Monday 6 June 2016



Ask someone how to correctly pronounce the eighteenth letter of the Hebrew alphabet and you may get a variety of answers.
Let’s take a look at some of our early sources and see how they dealt with the issue.


According to the gemorra in Yoma, dealing with the placement of the letter on the urim vetumim (breastplate of the Cohen Gadol) the eighteenth letter is spelt and pronounced Tzadi.[1]
Another similar gemorra in Shabbat, actually spells out the eighteenth letter as tzadi: tzadi daled apostrophe yud.[2] To reinforce this, the gemorra also refers to the plural of tzadi as tzadin (and not tzadikim).

In the Talmud Yerushalmi as well, it is called tzadi and is grouped with other letters which change their form when they occur at the end of a word.


The great grammarian Yona Ibn Yanach (990-1050), who passed away when Rashi was ten years old, refers to tzadi in his Sefer HaShorashim.

Ibn Yanach is little known, but he was a physician who authored a medical text, wrote a Book of Refutation which is no longer fully extant, and his work on the Hebrew language is said to be of fundamental importance. He is also considered to have been one of the pioneers of what has today become the standard of modern biblical interpretation.[3] 

His early work, al Mustala, was both a critique and elaboration of the writings of Yehuda ben David Hayyuj, the Morrocan Hebrew linguist who founded the systematic school of Hebrew grammar.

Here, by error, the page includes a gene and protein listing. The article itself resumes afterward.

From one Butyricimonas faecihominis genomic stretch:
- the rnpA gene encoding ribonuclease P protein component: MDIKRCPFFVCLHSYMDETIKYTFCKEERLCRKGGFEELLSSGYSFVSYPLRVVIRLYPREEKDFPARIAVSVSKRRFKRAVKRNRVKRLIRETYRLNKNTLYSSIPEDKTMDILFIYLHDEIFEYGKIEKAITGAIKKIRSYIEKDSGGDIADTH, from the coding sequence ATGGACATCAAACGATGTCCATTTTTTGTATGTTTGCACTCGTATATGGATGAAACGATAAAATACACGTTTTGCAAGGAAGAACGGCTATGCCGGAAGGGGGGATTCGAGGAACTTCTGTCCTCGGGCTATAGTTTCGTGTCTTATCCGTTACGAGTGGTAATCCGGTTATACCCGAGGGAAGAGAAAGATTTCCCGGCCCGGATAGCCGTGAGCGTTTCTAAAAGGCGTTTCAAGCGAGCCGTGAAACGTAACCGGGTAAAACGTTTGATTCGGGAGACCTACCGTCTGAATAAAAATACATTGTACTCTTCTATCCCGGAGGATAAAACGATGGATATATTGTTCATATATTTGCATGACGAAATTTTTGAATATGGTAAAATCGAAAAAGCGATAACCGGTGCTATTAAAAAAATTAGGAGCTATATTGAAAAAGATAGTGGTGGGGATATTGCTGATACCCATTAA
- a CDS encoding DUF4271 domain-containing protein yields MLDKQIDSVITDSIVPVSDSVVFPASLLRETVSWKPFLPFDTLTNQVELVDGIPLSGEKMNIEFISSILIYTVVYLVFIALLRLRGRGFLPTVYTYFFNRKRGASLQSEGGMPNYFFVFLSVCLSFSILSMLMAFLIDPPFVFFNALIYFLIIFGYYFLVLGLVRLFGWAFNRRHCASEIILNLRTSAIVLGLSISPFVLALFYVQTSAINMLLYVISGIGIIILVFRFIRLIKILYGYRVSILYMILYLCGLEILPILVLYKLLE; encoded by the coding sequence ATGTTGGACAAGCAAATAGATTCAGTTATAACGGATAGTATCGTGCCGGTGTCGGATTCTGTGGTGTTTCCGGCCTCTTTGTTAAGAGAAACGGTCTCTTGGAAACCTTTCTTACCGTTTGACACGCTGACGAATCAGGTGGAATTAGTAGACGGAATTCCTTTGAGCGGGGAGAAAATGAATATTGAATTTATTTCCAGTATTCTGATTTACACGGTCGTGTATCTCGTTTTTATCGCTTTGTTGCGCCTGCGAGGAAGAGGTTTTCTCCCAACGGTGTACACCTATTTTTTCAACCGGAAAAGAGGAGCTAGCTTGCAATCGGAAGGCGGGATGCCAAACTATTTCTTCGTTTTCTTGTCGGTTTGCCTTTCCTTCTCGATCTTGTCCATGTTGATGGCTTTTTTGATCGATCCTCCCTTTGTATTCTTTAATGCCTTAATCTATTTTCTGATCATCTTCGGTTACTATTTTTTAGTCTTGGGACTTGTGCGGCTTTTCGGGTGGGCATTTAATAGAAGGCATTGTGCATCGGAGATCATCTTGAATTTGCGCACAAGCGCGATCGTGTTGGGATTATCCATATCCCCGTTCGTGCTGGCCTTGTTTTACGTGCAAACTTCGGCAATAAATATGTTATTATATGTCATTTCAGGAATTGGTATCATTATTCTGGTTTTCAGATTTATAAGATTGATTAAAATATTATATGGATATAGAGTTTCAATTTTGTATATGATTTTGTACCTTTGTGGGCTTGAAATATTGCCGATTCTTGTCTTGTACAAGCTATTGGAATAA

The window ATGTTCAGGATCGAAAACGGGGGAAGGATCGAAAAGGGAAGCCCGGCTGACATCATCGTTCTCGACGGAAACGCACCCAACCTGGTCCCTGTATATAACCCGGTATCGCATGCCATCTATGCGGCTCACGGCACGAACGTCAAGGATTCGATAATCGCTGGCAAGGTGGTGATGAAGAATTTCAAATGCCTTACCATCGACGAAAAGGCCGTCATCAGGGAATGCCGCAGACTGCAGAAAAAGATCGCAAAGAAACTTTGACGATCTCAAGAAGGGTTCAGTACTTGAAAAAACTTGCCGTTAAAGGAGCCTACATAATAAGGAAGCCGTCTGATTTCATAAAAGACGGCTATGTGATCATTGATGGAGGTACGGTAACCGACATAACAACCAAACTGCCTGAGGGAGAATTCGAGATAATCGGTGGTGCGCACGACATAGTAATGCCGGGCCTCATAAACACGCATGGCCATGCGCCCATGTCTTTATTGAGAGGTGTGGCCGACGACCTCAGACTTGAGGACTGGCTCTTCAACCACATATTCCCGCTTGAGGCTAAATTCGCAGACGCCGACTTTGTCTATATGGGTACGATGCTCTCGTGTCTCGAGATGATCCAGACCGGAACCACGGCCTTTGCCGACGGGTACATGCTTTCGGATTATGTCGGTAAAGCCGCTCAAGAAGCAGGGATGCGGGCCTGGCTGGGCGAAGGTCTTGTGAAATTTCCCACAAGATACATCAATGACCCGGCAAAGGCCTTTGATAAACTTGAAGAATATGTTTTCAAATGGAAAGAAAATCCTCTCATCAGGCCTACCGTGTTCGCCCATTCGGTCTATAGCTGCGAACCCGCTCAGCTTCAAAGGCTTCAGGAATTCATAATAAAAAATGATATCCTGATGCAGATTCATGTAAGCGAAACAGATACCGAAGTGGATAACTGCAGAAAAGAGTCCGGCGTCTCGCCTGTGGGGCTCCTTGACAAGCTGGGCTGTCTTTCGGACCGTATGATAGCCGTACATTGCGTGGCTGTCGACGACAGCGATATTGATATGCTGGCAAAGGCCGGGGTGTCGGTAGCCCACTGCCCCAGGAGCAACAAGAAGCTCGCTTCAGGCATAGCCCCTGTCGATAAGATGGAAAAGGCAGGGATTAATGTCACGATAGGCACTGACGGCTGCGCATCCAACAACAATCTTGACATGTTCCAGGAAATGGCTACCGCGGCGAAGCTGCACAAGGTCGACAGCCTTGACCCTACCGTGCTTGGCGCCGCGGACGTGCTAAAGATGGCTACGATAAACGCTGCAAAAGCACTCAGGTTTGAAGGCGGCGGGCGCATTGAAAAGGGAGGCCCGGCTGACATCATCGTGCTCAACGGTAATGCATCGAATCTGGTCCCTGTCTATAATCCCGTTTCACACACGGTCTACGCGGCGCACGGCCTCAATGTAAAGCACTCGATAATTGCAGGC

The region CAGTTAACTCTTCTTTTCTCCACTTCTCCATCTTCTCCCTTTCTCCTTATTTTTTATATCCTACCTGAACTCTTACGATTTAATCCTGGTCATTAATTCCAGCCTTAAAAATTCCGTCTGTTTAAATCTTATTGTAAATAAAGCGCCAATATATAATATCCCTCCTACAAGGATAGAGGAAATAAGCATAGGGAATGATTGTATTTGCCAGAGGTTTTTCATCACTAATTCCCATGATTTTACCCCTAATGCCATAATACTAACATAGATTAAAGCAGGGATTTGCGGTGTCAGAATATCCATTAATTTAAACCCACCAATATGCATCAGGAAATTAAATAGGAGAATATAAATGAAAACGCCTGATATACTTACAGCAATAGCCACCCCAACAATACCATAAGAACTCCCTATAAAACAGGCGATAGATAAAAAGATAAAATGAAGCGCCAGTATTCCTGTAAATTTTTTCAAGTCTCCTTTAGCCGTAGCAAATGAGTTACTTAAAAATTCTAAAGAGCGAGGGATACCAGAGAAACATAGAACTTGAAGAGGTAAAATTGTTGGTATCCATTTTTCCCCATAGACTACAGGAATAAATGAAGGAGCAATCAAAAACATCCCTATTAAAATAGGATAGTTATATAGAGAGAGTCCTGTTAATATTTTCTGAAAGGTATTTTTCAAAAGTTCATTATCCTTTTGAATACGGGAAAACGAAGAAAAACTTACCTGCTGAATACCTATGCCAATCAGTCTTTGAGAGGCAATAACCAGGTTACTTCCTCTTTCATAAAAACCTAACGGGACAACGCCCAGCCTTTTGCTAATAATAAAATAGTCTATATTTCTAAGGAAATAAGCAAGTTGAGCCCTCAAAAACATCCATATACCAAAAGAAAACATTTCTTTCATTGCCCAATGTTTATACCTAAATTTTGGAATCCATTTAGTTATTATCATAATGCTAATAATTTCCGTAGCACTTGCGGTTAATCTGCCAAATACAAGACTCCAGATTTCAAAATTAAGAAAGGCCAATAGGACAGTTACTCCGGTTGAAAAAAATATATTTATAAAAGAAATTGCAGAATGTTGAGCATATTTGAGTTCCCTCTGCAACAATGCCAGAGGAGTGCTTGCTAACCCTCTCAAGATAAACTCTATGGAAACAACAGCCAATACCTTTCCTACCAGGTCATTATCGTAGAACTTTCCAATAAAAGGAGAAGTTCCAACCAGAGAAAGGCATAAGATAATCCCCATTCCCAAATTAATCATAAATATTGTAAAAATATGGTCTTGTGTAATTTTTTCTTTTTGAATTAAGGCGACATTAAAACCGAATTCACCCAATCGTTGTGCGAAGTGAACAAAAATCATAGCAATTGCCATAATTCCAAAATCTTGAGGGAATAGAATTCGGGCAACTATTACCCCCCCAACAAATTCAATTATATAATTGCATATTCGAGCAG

(Hayyuj had thoroughly mastered Arabic and that allowed him to apply some rules of Arabic grammar to Hebrew. He developed and perfected the well known concept of Hebrew words having three letter ‘roots’ or shorashim).


All the sources we have brought clearly show that the correct pronunciation is tzadi. So where is the source for using the pronunciation tzadik?


It seems as if the earliest reference to tzadik can be found in the Sifrei (a Midrashic work on Bamidbar and Devarim). The Sifei points out that the scribe, when copying a text, has to be careful not to confuse the letter gimmel with tzadik: “If a scribe writes a gimmel as a tzadik or visa versa ...the scroll needs to be hidden away.”[4]

The Sifrei was written around the fifth century which makes this a very early source supporting the (contrary) pronunciation of ‘tzadik’.

However, it is at this point that a very interesting development takes place:  The word tzadik only occurs in the printed edition of Sifrei from Venice in 1545. The earlier manuscripts all use the word tzadi, which makes it highly likely that ‘tzadik’ may have been a printing mistake!

If this is the case, we have solved the mystery of the sudden transformation from tzadi to tzadik!


There is, however, one more curiosity that needs to be dealt with.

The Zohar, in its introduction, refers to the Tzadi as follows: “(G-d is quoted as saying to the tzadi;) O tzadi, you are both tzadi and tzadik...”[5]
This could be taken to mean that both pronunciations can be used interchangeably. If this is the case we have a very early reference to both pronunciations.

There is, however, some debate as to who wrote the Zohar, and when it was written. The traditional view, of course, is that it was written by Rabbi Shimon bar Yochai in the second century. If this is the case then we have a very early support for both pronunciations.

However, there is another view that it may have been written by Moshe de León in the 1200’s, and if that is the case, then our earlier sources unanimously seem to point to the pronunciation of tzadi, and tzadik may have been a later adaption.